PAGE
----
Last Updated on May 7, 2015, by eNotes Editorial. Word Count: 580
Handke’s intention in The Weight of the World is best understood in terms of his overall theories concerning language and the role of fiction. For Handke, language, especially concepts and abstraction of experience, can distort the perception of reality. Conceptual signs or forms as well as language that has become automatized can come to generate their own level of “reality” that is distinct from the world as it really is. It is then easy to confuse these semiological “fictions” with the empirical facts of existence. The individual who takes these signs for truth eventually becomes alienated from his experience and becomes, in existential terms, inauthentic.
Handke gives a good example of this idea in what is perhaps his best-known and most compelling work, Wunschloses Ungluck (1972; A Sorrow Beyond Dreams, 1974), a narrative text he wrote as a tribute to his mother, who committed suicide in late 1971. In it, he examines the forms of language that shaped and circumscribed his mother’s life and death. With this intention, he explores the larger theme that concerns much of his early writings, that is, the distortion of experience through language and sign. He looks, for example, at the word “woman,” a sign which has the denotative meaning of a human female. The connotations of this word, however, involve many levels of personal and societal meaning, implicit social-psychological roles and behavioral expectations that are often subtly conveyed by friends, family, and society.
Having grown up in rural, conservative, and Catholic Austria, Handke’s mother came to know the word “woman” as a repressive and confining sign that unconsciously guided her perceptions of herself and others. Since it is a “woman’s destiny” to get married and rear a family, her grandfather forbade her to go on in school even though she was an outstanding student. In her early twenties, she came to define herself in terms of the images of “woman” found in the slick fashion magazines and advertisements of the big city. When she later had an affair with a married German solider and became pregnant, she was told that it was her “woman’s duty” to be married so that her child would have a legitimate father. She wed someone whom she did not love, and this man became an abusive alcoholic. Her existence as a “woman” became a tale of misery, and she finally took her own life at the age of fifty-one. This seemingly simple word came to fashion its own system of meanings, a level of linguistic reality that circumscribed the actual reality of her life.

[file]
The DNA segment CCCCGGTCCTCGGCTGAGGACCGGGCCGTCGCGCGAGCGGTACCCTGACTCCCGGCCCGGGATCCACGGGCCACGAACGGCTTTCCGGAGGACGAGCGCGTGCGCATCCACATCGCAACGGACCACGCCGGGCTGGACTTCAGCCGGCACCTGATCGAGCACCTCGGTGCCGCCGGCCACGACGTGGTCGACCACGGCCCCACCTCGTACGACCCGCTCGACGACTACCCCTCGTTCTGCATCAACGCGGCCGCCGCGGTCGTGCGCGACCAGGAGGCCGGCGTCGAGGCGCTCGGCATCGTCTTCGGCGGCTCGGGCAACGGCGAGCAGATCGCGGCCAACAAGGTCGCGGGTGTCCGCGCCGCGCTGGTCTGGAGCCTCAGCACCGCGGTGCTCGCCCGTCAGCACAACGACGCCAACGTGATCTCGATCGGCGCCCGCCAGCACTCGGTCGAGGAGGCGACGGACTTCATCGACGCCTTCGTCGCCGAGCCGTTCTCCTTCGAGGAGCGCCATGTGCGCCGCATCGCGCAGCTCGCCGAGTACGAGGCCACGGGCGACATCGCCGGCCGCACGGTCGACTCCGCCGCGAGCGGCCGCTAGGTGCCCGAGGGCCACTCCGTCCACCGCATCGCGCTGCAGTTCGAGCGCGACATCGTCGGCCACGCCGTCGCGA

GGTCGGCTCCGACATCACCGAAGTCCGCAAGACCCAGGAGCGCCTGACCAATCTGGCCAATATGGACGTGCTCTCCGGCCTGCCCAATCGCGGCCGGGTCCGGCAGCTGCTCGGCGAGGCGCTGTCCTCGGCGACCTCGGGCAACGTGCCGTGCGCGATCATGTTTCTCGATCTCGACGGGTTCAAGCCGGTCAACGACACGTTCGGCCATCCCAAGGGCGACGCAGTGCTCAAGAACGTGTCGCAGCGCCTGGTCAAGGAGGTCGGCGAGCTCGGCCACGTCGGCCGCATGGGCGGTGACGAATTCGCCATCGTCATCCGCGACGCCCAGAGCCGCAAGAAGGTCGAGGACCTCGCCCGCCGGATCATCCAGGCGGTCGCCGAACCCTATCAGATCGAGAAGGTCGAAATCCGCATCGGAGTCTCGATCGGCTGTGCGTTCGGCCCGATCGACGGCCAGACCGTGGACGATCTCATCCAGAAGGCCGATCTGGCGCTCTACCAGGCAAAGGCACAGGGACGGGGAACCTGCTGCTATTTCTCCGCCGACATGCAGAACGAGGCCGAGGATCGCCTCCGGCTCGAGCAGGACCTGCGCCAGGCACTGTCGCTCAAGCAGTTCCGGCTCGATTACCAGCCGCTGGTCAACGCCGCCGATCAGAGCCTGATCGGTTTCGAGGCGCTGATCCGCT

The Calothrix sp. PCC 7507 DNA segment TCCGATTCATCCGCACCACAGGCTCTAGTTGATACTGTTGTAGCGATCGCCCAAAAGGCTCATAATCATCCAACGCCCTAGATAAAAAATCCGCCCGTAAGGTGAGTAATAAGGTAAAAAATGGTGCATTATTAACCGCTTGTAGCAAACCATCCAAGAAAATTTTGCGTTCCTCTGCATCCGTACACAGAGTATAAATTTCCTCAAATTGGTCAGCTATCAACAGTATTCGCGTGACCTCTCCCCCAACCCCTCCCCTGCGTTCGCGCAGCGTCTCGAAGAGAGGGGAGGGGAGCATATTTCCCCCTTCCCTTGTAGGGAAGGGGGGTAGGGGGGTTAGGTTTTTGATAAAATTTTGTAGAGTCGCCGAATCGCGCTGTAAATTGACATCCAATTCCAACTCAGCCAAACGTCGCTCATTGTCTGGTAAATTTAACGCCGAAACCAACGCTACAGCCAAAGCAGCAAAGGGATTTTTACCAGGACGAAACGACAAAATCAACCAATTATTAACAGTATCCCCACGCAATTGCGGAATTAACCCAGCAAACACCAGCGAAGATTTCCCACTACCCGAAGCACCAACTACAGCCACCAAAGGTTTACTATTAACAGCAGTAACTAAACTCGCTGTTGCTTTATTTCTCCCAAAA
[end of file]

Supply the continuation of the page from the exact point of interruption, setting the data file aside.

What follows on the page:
In The Weight of the World, Handke attempts to use words in a way that is (relatively) free from such restrictive ideological systems, to generate an existentially authentic use of language. At the time Handke was writing the journal, he also began work on a novel, Die linkshandige Frau (1976; The Left-Handed Woman, 1978), and this latter text shows the influence of the diary in both its narrative style and the main character’s search for an authentic identity outside her roles as wife and mother. The critically acclaimed film Engel uber Berlin (1987; Wings of Desire) is a collaboration between German director Wim Wenders and Handke, and its dialogue is greatly influenced by the fragmentary diary style of The Weight of the World. Handke has since published two additional journals— Die Geschichte des Bleistifts (1982; the story of the pencil) and Phantasien der Wiederholung (1983; fantasies)—which continue the thematic and stylistic intent of this earlier work.
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